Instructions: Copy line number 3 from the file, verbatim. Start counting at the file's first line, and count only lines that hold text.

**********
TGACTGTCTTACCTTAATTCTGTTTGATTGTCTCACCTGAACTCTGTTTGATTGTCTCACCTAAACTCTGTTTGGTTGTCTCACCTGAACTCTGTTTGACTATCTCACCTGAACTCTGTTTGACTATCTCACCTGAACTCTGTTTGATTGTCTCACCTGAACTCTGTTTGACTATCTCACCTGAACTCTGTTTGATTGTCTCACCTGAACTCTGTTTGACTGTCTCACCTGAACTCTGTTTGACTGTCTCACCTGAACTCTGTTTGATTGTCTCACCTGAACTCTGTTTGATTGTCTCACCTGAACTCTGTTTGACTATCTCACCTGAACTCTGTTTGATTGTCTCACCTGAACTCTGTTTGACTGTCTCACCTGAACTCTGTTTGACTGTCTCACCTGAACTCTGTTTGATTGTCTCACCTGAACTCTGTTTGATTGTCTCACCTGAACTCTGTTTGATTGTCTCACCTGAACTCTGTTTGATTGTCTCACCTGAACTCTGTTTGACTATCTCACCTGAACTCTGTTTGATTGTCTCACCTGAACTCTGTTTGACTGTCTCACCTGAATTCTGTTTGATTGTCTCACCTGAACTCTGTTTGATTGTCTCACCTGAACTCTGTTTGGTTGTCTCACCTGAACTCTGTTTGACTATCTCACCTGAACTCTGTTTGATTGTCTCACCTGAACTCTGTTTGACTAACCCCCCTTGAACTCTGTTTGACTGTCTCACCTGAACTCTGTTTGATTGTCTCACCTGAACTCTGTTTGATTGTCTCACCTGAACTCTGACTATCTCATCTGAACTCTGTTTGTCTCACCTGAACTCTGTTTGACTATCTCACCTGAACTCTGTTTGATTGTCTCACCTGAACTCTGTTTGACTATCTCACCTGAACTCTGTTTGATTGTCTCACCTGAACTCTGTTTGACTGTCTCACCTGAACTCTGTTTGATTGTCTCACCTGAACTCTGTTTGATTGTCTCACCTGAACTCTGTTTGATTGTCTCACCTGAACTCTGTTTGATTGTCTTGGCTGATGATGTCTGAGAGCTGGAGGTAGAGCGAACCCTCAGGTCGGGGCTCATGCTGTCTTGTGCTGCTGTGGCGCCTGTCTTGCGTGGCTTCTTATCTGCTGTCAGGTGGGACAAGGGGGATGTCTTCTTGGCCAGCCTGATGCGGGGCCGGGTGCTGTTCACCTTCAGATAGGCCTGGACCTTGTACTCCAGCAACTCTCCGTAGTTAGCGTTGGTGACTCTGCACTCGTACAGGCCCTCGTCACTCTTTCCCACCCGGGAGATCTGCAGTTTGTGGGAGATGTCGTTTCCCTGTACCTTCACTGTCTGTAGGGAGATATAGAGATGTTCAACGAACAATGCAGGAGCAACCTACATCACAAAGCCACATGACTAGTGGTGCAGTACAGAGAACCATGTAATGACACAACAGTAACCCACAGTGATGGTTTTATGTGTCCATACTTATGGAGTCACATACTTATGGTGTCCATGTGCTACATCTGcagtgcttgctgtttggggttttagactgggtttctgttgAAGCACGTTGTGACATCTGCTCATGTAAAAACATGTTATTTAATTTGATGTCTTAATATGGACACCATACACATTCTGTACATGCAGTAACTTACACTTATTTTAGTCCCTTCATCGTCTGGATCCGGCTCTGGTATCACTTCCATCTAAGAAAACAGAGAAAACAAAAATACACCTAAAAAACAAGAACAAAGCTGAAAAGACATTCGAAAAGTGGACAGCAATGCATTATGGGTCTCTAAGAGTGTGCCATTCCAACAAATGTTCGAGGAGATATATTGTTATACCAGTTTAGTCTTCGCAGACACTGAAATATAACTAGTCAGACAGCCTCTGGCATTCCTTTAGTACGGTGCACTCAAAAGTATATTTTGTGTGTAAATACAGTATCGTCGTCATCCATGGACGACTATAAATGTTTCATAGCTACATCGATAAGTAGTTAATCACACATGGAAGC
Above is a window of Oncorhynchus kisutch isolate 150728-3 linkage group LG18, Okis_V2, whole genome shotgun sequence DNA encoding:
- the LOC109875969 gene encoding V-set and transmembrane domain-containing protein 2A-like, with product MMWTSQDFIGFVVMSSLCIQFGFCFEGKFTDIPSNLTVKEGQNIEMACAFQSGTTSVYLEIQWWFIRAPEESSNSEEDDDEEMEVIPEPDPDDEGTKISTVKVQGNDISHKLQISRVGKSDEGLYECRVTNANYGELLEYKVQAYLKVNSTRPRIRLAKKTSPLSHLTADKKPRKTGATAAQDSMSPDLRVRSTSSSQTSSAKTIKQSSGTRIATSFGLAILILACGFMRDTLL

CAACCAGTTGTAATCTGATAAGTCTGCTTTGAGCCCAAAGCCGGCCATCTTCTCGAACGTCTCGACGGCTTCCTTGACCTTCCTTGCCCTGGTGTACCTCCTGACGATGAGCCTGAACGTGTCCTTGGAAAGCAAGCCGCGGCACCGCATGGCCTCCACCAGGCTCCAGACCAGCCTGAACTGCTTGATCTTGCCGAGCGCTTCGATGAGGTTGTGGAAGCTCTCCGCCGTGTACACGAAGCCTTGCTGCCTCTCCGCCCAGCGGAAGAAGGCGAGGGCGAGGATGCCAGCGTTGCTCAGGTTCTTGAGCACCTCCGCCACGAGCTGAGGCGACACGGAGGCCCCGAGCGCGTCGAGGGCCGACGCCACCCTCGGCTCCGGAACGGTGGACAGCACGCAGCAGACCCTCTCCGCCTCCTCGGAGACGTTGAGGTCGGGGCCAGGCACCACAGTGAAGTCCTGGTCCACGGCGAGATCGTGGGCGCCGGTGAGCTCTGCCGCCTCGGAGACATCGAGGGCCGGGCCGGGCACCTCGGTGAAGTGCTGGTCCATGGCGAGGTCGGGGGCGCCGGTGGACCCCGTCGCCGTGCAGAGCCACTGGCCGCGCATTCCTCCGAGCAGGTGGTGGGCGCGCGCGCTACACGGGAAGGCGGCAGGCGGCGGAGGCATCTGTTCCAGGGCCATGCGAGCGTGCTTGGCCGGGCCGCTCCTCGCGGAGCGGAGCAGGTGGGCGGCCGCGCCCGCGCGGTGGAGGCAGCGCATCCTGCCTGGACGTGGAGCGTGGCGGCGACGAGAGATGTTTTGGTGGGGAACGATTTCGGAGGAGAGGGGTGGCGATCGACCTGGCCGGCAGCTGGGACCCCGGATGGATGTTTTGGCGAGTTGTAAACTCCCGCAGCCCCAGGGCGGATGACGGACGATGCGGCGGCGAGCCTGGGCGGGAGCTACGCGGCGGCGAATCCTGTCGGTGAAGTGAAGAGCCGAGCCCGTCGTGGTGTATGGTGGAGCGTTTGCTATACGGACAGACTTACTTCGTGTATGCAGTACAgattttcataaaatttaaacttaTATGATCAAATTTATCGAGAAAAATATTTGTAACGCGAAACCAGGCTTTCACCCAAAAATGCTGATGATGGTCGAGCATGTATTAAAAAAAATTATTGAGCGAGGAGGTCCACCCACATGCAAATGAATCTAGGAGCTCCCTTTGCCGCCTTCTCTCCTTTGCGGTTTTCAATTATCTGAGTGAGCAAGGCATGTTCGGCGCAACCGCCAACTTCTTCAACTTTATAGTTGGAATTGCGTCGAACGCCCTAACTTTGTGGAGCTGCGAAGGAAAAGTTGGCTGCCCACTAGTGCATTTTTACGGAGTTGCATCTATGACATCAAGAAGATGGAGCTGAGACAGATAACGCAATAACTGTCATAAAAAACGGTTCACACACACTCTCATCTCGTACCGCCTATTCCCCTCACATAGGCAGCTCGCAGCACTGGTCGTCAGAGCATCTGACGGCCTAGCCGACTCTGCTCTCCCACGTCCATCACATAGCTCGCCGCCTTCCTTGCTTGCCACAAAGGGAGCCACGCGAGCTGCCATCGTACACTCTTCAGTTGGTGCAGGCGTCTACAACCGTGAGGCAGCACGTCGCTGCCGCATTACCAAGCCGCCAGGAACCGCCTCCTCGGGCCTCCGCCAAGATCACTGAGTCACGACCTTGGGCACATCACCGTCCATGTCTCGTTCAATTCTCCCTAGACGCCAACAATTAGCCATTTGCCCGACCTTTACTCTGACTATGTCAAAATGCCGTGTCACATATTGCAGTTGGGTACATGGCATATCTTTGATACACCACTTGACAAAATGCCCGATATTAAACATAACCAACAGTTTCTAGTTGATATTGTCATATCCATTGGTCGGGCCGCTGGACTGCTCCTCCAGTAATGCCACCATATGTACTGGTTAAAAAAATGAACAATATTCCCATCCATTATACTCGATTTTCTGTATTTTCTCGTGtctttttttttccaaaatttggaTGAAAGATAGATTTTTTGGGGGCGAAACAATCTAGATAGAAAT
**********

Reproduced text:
- the LOC109875969 gene encoding V-set and transmembrane domain-containing protein 2A-like, with product MMWTSQDFIGFVVMSSLCIQFGFCFEGKFTDIPSNLTVKEGQNIEMACAFQSGTTSVYLEIQWWFIRAPEESSNSEEDDDEEMEVIPEPDPDDEGTKISTVKVQGNDISHKLQISRVGKSDEGLYECRVTNANYGELLEYKVQAYLKVNSTRPRIRLAKKTSPLSHLTADKKPRKTGATAAQDSMSPDLRVRSTSSSQTSSAKTIKQSSGTRIATSFGLAILILACGFMRDTLL